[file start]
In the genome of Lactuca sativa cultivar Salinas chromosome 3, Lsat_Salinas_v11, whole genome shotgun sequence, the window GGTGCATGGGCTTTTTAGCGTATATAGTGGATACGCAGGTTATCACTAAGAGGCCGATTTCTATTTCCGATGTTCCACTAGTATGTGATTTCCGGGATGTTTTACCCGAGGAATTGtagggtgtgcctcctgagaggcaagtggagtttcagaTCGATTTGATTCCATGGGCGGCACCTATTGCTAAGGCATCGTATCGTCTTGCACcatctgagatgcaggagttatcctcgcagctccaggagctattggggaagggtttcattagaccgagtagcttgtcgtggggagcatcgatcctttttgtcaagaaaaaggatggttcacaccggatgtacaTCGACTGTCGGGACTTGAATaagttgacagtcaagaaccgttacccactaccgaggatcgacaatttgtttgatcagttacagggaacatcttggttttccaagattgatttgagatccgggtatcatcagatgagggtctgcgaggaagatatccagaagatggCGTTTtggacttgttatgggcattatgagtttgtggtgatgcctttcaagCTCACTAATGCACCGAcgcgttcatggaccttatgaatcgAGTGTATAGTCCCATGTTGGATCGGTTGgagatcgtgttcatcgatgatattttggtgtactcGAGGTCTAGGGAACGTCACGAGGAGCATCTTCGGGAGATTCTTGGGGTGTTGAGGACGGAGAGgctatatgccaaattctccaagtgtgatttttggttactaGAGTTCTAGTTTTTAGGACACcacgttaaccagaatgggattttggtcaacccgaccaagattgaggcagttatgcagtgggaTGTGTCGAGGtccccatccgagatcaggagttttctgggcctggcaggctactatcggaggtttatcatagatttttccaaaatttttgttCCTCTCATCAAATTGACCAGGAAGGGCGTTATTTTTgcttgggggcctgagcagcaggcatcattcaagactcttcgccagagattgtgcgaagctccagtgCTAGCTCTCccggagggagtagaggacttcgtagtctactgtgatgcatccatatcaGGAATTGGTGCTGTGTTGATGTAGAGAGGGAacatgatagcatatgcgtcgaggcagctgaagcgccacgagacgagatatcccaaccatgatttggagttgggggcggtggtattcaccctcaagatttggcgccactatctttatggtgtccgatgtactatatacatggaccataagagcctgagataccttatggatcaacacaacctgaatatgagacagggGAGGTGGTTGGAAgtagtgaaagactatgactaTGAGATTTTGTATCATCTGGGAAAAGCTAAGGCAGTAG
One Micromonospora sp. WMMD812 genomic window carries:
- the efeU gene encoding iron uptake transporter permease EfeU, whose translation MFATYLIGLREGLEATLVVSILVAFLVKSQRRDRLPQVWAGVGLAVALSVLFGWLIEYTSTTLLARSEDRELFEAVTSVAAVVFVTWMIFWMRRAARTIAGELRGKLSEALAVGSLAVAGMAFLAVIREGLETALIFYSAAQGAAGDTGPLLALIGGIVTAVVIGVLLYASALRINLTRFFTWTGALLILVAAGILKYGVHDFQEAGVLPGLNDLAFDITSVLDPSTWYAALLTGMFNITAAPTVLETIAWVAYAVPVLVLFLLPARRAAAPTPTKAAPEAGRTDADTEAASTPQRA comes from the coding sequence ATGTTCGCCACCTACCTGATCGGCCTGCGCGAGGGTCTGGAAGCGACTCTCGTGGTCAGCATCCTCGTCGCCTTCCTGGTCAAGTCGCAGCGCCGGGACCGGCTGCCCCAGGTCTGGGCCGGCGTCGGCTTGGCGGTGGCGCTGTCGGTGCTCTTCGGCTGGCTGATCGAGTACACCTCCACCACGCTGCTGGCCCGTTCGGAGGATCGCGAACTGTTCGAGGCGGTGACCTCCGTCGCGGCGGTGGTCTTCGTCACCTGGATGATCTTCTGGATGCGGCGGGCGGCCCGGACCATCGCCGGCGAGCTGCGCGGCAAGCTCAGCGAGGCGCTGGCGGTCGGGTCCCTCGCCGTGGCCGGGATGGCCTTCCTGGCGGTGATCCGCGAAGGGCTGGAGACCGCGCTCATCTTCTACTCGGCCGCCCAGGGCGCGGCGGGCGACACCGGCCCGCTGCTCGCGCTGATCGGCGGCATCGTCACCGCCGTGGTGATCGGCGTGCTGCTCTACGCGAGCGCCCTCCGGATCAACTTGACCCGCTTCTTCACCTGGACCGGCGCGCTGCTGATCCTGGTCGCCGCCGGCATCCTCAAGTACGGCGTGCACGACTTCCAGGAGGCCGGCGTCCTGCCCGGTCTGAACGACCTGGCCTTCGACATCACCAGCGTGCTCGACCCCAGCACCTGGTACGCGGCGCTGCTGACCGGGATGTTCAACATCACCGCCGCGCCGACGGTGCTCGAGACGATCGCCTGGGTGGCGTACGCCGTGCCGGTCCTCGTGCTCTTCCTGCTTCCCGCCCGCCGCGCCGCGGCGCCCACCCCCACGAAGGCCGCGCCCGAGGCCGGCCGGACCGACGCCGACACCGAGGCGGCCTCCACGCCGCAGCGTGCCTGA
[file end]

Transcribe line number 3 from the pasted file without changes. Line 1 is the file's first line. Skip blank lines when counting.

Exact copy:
- the efeU gene encoding iron uptake transporter permease EfeU, whose translation MFATYLIGLREGLEATLVVSILVAFLVKSQRRDRLPQVWAGVGLAVALSVLFGWLIEYTSTTLLARSEDRELFEAVTSVAAVVFVTWMIFWMRRAARTIAGELRGKLSEALAVGSLAVAGMAFLAVIREGLETALIFYSAAQGAAGDTGPLLALIGGIVTAVVIGVLLYASALRINLTRFFTWTGALLILVAAGILKYGVHDFQEAGVLPGLNDLAFDITSVLDPSTWYAALLTGMFNITAAPTVLETIAWVAYAVPVLVLFLLPARRAAAPTPTKAAPEAGRTDADTEAASTPQRA comes from the coding sequence ATGTTCGCCACCTACCTGATCGGCCTGCGCGAGGGTCTGGAAGCGACTCTCGTGGTCAGCATCCTCGTCGCCTTCCTGGTCAAGTCGCAGCGCCGGGACCGGCTGCCCCAGGTCTGGGCCGGCGTCGGCTTGGCGGTGGCGCTGTCGGTGCTCTTCGGCTGGCTGATCGAGTACACCTCCACCACGCTGCTGGCCCGTTCGGAGGATCGCGAACTGTTCGAGGCGGTGACCTCCGTCGCGGCGGTGGTCTTCGTCACCTGGATGATCTTCTGGATGCGGCGGGCGGCCCGGACCATCGCCGGCGAGCTGCGCGGCAAGCTCAGCGAGGCGCTGGCGGTCGGGTCCCTCGCCGTGGCCGGGATGGCCTTCCTGGCGGTGATCCGCGAAGGGCTGGAGACCGCGCTCATCTTCTACTCGGCCGCCCAGGGCGCGGCGGGCGACACCGGCCCGCTGCTCGCGCTGATCGGCGGCATCGTCACCGCCGTGGTGATCGGCGTGCTGCTCTACGCGAGCGCCCTCCGGATCAACTTGACCCGCTTCTTCACCTGGACCGGCGCGCTGCTGATCCTGGTCGCCGCCGGCATCCTCAAGTACGGCGTGCACGACTTCCAGGAGGCCGGCGTCCTGCCCGGTCTGAACGACCTGGCCTTCGACATCACCAGCGTGCTCGACCCCAGCACCTGGTACGCGGCGCTGCTGACCGGGATGTTCAACATCACCGCCGCGCCGACGGTGCTCGAGACGATCGCCTGGGTGGCGTACGCCGTGCCGGTCCTCGTGCTCTTCCTGCTTCCCGCCCGCCGCGCCGCGGCGCCCACCCCCACGAAGGCCGCGCCCGAGGCCGGCCGGACCGACGCCGACACCGAGGCGGCCTCCACGCCGCAGCGTGCCTGA